Best Headphones Buying Guide: Welcome to What Hi-Fi?'s round-up of the best headphones you can buy in 2019.
Headphones are a music lover's best friend. A decent pair can revitalise the music you listen to, whether it's stored on your smartphone or played through your traditional hi-fi system.
But there are many types - in-ears, on-ears and over-ears. Bluetooth, wired and noise-cancelling. Sporty or, er, unsporty. So which pair you end up having in your pocket largely depends on your preference, budget and the environment you'll be listening in.
If you're wanting a pair for home use, to plug a pair into your hi-fi system or portable music player, you'll probably want a pair of over-ears. You'll then have to choose whether you want open-backs (which leak sound) or the more typical closed-backs (which don't leak sound).
For more portable use – to use with your smartphone, on the go – you'll have to decide whether you want the uber-portability of in-ears or the less intrusive fit of on-ears - and both styles vary in budgets, from under £30 to well over £300.
Your next decision is between wired and wireless, with the latter appealing for its cable-free convenience but generally attracting higher price tags compared to wired counterparts of similar quality.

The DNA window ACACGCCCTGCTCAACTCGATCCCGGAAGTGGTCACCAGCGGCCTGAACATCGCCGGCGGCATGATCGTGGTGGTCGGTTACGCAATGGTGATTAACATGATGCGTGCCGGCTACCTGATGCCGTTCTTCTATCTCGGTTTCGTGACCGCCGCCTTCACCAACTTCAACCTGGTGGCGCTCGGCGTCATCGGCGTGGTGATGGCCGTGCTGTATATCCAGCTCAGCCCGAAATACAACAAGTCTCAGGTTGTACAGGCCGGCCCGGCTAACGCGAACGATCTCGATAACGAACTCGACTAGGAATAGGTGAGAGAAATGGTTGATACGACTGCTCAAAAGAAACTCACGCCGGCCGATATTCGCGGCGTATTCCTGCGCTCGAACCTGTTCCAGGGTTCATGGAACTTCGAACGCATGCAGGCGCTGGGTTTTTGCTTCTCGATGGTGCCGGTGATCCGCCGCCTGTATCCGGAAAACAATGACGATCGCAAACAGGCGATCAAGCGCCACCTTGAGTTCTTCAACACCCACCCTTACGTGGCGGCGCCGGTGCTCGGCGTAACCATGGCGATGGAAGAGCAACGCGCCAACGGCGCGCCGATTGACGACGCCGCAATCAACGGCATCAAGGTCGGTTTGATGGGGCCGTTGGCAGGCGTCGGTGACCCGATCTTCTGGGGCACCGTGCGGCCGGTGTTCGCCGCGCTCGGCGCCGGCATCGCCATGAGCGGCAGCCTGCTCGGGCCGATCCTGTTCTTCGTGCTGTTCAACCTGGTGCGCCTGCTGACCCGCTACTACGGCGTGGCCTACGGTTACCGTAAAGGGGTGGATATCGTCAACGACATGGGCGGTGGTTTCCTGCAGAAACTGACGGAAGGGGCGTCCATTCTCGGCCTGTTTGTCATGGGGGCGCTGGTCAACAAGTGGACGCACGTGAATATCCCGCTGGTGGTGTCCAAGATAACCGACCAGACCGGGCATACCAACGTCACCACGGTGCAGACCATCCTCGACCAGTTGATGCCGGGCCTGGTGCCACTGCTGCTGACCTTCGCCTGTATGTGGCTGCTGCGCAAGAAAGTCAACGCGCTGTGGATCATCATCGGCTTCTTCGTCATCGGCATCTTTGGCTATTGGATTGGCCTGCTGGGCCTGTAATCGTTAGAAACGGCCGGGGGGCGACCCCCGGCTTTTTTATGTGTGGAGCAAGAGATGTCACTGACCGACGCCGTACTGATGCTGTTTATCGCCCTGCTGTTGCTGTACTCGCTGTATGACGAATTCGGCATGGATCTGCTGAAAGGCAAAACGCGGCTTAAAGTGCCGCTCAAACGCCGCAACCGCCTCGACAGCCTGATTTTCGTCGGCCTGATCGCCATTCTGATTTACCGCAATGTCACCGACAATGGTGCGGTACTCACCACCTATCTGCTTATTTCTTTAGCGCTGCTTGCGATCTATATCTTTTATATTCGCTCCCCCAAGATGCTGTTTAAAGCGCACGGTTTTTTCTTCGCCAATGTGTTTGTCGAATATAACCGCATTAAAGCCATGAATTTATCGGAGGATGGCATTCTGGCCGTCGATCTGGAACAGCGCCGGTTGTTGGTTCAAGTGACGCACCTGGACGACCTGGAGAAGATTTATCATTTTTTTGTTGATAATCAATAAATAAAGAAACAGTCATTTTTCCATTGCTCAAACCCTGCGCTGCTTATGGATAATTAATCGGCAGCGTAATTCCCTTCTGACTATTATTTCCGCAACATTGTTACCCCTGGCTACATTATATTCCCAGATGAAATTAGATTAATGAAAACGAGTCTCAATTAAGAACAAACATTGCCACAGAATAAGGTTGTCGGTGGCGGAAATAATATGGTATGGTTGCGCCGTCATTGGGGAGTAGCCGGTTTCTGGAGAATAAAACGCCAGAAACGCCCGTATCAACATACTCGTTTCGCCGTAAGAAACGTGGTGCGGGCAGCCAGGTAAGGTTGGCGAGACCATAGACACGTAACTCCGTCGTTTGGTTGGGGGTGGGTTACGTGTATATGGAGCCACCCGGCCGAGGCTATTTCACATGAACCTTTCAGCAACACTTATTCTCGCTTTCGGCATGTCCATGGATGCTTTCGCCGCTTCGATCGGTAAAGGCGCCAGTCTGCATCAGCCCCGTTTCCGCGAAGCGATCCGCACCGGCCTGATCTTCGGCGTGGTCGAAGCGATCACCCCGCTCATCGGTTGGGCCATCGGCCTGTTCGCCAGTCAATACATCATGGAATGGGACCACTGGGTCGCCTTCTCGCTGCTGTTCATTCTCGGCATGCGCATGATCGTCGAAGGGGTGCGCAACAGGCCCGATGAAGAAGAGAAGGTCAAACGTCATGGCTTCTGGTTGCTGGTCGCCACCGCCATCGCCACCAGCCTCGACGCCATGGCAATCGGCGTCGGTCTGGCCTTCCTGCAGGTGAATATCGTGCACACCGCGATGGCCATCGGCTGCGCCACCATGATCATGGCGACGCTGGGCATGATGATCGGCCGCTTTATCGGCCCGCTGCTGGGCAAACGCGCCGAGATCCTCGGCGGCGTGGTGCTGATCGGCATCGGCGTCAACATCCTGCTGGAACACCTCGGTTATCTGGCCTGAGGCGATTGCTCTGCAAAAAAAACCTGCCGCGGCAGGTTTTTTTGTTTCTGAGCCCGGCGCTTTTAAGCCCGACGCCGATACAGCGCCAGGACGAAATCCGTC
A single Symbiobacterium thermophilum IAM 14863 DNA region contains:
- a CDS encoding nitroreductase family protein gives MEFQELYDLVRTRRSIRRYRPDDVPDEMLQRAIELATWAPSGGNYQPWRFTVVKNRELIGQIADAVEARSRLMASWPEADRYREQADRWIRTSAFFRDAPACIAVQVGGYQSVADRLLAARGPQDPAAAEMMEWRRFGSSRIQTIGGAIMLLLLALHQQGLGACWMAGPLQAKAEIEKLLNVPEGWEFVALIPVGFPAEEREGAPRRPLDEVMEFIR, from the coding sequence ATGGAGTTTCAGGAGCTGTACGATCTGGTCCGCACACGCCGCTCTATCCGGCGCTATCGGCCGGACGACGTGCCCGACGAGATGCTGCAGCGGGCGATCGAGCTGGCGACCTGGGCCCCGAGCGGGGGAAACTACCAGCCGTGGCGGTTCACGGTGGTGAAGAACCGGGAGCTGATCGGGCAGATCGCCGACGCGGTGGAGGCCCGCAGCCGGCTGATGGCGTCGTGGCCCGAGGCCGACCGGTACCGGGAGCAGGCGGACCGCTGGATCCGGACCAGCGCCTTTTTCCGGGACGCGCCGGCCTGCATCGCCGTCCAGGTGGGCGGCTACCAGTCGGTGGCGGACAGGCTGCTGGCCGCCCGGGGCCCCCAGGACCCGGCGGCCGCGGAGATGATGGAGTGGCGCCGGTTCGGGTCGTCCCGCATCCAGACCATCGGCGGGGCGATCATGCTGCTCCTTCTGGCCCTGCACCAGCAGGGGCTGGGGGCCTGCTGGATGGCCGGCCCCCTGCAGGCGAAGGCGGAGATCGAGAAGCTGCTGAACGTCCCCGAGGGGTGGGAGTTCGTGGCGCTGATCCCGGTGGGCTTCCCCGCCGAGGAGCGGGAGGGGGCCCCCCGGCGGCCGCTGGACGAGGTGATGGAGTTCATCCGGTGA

And is noise-cancelling functionality high on your hit list too if you're looking for a pair to accompany you in the daily grind? Available on wired and wireless headphones, the functionality helps isolate you from the outside world by blocking ambient sound.
Below, we've covered all bases and price points when rounding up the best headphones on the market right now, so you've got the best chance of finding the right pair for you.
Best in-ear headphones
These Award-winning in-ears look and feel as if they should be more expensive. They're also a snug fit and extremely comfortable. And then there's the sound quality. Timing and organisation are excellent great sense of refinement. Lows are accurate and balanced, while highs sound sharp and precise.
Put simply, these amazing in-ears deliver on all fronts. If you want to spend a bit less or fancy flashing the cash, there'a always our list of the best in-ear headphones.